I am a lesbian, and I’m a mom. I have two beautiful kids, who are too young to have any sort of clue about sexuality or sexual identity whatsoever – As It Should Be. Three and five. Their world consists of dinosaurs and rainbows and beetles and ghost stories. I’d like to keep it that way as long as possible.

Now, being a mom who is also a lesbian, there are certain realities I have to face. One is that, no matter how normal a life I make for my children, they will one day realize that having two moms is something slightly out of the ordinary. Whether they realize it on their own or (goddess forbid) peers pick on them for it and bring it to their attention thusly, I want them to be ready. Many years ago, when B.R. was still less than a year old, I scored a freebie: a book titled How Would You Feel If Your Dad Was Gay? It’s a cute book, complete with bad ’90’s haircuts and all. It’s a story of a brother and sister whose dad is gay, and word gets out at school. The aftermath is chaotic, and affects a boy whose mom is a lesbian. It’s generally a book for older kids, but my kids like “big kid” books, and my daughter was the one to pick it out. Given the timing of her choice, and my inclination to squeeze the potential to answer their life questions out of every possible opportunity, it seemed like a good idea.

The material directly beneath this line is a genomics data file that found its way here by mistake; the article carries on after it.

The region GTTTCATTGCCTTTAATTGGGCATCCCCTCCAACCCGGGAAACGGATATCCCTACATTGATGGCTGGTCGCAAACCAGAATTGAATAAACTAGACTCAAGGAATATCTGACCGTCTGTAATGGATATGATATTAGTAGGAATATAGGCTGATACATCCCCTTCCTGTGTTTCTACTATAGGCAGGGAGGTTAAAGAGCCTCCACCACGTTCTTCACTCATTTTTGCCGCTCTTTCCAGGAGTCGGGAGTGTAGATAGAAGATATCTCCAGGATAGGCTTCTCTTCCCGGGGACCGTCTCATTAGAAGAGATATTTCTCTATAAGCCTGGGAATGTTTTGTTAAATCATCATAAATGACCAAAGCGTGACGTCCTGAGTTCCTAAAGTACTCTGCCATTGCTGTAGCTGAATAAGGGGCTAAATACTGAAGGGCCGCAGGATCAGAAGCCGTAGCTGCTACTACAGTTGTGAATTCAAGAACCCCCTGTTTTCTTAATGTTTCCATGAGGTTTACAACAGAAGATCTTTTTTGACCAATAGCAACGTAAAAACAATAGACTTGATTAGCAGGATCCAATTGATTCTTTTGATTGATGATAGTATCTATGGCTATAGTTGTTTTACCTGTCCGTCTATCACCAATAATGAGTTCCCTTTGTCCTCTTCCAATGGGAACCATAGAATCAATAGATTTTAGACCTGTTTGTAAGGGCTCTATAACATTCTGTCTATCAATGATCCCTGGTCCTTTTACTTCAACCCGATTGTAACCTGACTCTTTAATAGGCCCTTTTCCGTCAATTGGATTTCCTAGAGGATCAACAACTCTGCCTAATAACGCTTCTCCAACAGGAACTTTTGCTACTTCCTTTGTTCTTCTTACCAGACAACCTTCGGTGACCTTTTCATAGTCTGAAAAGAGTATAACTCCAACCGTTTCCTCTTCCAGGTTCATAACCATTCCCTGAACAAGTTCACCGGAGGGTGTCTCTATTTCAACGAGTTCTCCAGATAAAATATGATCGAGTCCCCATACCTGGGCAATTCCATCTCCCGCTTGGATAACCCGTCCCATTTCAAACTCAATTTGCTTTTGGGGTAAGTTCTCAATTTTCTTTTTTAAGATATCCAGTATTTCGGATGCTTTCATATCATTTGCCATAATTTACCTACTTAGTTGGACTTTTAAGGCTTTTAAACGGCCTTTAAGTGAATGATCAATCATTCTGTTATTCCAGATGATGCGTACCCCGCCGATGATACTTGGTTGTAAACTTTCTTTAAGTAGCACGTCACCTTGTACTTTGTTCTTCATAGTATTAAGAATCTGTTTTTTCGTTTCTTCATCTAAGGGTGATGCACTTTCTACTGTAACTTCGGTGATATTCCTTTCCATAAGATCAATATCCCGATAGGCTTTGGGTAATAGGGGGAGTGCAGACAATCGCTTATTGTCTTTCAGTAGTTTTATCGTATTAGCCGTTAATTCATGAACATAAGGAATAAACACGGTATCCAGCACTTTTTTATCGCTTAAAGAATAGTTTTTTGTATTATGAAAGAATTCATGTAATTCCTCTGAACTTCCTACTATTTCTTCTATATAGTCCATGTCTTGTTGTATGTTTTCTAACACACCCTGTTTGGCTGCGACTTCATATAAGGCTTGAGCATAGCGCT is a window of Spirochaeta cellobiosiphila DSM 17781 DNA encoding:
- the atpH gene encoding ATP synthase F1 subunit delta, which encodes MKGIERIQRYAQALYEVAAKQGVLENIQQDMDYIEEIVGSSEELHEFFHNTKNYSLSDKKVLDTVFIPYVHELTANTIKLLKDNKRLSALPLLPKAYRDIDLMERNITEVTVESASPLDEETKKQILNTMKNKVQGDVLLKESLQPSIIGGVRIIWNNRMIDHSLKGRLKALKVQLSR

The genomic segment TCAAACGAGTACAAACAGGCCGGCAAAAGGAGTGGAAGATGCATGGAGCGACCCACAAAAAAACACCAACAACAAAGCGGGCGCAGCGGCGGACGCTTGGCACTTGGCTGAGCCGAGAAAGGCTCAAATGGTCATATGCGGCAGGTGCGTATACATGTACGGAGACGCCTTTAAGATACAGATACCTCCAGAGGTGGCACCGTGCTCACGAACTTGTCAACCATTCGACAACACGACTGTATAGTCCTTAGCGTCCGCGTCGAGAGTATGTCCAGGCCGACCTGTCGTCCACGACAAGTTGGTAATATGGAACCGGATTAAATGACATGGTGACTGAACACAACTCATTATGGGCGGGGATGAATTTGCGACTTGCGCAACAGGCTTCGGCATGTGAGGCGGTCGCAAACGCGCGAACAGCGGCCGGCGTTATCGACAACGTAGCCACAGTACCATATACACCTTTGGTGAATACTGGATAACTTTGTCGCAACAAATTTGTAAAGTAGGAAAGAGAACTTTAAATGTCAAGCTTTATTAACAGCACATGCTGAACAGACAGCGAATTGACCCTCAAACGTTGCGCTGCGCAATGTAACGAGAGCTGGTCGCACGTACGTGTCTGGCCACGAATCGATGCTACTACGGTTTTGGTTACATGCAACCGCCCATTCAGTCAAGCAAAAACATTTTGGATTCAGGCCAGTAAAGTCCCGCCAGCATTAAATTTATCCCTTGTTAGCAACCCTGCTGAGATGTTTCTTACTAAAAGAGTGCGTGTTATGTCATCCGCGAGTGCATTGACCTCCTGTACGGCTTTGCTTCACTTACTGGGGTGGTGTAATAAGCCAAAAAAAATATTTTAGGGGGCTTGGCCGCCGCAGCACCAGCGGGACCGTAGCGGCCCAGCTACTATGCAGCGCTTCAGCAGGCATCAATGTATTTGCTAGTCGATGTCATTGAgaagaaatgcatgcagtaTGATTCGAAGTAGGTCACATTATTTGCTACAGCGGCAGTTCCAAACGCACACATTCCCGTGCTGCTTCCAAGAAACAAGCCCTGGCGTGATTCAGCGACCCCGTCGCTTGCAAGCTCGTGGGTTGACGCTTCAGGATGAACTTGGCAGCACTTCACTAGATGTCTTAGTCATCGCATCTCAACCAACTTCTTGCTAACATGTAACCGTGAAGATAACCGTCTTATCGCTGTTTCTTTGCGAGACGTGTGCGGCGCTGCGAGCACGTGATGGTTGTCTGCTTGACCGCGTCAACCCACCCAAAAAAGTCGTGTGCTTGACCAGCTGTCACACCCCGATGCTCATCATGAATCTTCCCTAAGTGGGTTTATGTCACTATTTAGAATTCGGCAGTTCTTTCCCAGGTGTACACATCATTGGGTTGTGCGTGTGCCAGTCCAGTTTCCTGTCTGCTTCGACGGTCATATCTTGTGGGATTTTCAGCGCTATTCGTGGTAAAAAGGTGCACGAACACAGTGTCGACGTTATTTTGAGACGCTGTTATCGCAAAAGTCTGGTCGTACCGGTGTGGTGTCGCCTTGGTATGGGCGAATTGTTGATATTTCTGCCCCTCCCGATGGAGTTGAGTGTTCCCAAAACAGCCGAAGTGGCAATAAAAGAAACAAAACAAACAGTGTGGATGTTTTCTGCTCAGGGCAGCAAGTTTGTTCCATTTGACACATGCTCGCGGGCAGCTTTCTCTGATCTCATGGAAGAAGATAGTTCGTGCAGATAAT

The kids were all ears. Asking tons of questions – and answering them too. I asked B.R. what he would do if someone gave him a hard time about having two moms. Without missing a beat, he quipped, “Tell them they’re a lunatic.” While he was at his dad’s a couple of days later, he called me, “Hey mom, what’s that thing when two people who love each other can’t get married? You know, the one we read about the other night?”